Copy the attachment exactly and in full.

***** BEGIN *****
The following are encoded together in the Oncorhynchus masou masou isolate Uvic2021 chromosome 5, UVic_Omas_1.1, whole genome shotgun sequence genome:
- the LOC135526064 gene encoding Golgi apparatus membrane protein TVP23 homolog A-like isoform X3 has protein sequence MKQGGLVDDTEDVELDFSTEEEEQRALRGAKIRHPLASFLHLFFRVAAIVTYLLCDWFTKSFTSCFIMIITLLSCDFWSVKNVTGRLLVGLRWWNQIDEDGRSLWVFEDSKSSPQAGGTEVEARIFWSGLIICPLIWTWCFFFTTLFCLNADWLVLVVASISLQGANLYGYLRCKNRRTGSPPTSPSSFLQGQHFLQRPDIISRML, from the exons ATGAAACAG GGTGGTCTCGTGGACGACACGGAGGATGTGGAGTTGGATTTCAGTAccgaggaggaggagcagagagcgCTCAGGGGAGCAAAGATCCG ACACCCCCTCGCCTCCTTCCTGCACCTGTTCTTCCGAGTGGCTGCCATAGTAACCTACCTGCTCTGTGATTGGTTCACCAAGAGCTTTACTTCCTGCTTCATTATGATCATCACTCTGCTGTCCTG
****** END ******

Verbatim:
The following are encoded together in the Oncorhynchus masou masou isolate Uvic2021 chromosome 5, UVic_Omas_1.1, whole genome shotgun sequence genome:
- the LOC135526064 gene encoding Golgi apparatus membrane protein TVP23 homolog A-like isoform X3 has protein sequence MKQGGLVDDTEDVELDFSTEEEEQRALRGAKIRHPLASFLHLFFRVAAIVTYLLCDWFTKSFTSCFIMIITLLSCDFWSVKNVTGRLLVGLRWWNQIDEDGRSLWVFEDSKSSPQAGGTEVEARIFWSGLIICPLIWTWCFFFTTLFCLNADWLVLVVASISLQGANLYGYLRCKNRRTGSPPTSPSSFLQGQHFLQRPDIISRML, from the exons ATGAAACAG GGTGGTCTCGTGGACGACACGGAGGATGTGGAGTTGGATTTCAGTAccgaggaggaggagcagagagcgCTCAGGGGAGCAAAGATCCG ACACCCCCTCGCCTCCTTCCTGCACCTGTTCTTCCGAGTGGCTGCCATAGTAACCTACCTGCTCTGTGATTGGTTCACCAAGAGCTTTACTTCCTGCTTCATTATGATCATCACTCTGCTGTCCTG